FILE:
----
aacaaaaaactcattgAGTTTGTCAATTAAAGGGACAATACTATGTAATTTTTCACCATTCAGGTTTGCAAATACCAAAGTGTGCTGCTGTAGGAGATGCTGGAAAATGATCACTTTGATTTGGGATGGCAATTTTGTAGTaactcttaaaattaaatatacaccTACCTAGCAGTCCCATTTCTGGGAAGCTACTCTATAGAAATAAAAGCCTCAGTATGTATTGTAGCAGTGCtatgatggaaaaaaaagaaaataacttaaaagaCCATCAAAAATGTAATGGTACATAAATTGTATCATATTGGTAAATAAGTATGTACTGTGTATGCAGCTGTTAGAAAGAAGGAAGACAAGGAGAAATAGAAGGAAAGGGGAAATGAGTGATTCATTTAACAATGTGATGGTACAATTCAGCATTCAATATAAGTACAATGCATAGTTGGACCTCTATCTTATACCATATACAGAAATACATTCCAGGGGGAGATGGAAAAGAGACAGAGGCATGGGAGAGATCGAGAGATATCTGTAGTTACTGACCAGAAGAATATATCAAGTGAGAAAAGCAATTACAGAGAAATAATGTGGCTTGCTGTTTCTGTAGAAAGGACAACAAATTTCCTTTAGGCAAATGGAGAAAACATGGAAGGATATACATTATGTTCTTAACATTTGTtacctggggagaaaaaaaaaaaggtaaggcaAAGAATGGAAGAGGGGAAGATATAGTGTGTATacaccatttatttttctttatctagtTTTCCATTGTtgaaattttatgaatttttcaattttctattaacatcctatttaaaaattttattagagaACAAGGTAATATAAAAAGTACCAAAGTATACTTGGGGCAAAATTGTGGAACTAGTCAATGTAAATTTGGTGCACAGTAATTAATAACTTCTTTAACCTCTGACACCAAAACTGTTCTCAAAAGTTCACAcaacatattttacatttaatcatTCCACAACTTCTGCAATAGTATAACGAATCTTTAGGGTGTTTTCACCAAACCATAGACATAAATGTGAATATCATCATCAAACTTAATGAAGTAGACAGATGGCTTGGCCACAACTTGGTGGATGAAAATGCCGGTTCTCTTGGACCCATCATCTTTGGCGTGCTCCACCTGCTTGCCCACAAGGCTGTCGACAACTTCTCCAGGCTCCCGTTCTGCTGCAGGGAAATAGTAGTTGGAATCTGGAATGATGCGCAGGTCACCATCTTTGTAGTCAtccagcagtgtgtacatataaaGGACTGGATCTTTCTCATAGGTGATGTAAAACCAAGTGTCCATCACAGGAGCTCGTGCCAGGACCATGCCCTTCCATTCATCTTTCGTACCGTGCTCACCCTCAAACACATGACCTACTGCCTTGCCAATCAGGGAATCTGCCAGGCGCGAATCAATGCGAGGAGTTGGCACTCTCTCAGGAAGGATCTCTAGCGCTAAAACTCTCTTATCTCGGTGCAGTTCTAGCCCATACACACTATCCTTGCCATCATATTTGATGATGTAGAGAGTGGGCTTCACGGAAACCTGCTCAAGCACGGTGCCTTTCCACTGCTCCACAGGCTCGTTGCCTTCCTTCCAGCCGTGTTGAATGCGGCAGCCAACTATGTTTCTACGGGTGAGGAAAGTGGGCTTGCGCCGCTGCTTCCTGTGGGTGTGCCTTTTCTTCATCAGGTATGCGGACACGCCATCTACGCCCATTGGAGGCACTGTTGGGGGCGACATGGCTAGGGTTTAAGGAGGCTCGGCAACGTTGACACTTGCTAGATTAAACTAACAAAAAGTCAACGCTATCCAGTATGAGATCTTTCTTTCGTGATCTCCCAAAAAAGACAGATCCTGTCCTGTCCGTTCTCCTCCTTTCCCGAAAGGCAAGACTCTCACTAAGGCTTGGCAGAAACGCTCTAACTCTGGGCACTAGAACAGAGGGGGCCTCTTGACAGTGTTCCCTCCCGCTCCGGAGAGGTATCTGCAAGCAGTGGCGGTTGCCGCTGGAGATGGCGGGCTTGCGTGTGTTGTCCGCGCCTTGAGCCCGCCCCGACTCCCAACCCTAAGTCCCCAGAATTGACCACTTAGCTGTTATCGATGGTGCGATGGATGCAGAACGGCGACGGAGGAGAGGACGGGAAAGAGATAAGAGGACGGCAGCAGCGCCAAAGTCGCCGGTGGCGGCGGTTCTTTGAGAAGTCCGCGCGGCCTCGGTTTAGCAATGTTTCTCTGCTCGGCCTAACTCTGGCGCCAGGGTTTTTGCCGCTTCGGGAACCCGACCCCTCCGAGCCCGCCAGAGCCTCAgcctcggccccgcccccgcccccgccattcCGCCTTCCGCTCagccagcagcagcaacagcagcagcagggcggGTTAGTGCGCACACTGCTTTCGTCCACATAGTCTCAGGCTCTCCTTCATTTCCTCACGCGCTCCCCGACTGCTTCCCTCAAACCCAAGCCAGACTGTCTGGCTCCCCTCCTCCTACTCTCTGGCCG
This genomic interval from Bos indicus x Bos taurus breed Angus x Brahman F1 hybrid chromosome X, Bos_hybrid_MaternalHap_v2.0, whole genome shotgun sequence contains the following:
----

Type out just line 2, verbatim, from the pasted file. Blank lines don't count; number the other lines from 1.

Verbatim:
This genomic interval from Bos indicus x Bos taurus breed Angus x Brahman F1 hybrid chromosome X, Bos_hybrid_MaternalHap_v2.0, whole genome shotgun sequence contains the following: